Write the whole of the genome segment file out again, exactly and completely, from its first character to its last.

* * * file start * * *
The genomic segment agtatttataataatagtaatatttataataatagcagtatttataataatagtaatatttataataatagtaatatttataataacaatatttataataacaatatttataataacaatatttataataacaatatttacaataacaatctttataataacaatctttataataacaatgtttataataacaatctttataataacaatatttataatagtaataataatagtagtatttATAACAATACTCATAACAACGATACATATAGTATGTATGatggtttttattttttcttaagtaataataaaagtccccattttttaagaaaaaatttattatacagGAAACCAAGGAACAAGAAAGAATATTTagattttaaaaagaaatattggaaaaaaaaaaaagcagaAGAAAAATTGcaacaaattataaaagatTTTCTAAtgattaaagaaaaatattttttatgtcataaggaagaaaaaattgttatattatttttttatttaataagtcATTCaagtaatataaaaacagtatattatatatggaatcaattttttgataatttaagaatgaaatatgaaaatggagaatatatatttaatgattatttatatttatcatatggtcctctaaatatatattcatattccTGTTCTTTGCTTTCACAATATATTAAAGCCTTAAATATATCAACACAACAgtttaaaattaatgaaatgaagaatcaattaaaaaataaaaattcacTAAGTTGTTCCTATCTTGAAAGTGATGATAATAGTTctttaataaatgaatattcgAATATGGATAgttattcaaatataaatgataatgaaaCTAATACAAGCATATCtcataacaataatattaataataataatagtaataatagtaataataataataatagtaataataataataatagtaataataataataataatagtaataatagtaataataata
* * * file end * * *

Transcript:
The genomic segment agtatttataataatagtaatatttataataatagcagtatttataataatagtaatatttataataatagtaatatttataataacaatatttataataacaatatttataataacaatatttataataacaatatttacaataacaatctttataataacaatctttataataacaatgtttataataacaatctttataataacaatatttataatagtaataataatagtagtatttATAACAATACTCATAACAACGATACATATAGTATGTATGatggtttttattttttcttaagtaataataaaagtccccattttttaagaaaaaatttattatacagGAAACCAAGGAACAAGAAAGAATATTTagattttaaaaagaaatattggaaaaaaaaaaaagcagaAGAAAAATTGcaacaaattataaaagatTTTCTAAtgattaaagaaaaatattttttatgtcataaggaagaaaaaattgttatattatttttttatttaataagtcATTCaagtaatataaaaacagtatattatatatggaatcaattttttgataatttaagaatgaaatatgaaaatggagaatatatatttaatgattatttatatttatcatatggtcctctaaatatatattcatattccTGTTCTTTGCTTTCACAATATATTAAAGCCTTAAATATATCAACACAACAgtttaaaattaatgaaatgaagaatcaattaaaaaataaaaattcacTAAGTTGTTCCTATCTTGAAAGTGATGATAATAGTTctttaataaatgaatattcgAATATGGATAgttattcaaatataaatgataatgaaaCTAATACAAGCATATCtcataacaataatattaataataataatagtaataatagtaataataataataatagtaataataataataatagtaataataataataataatagtaataatagtaataataata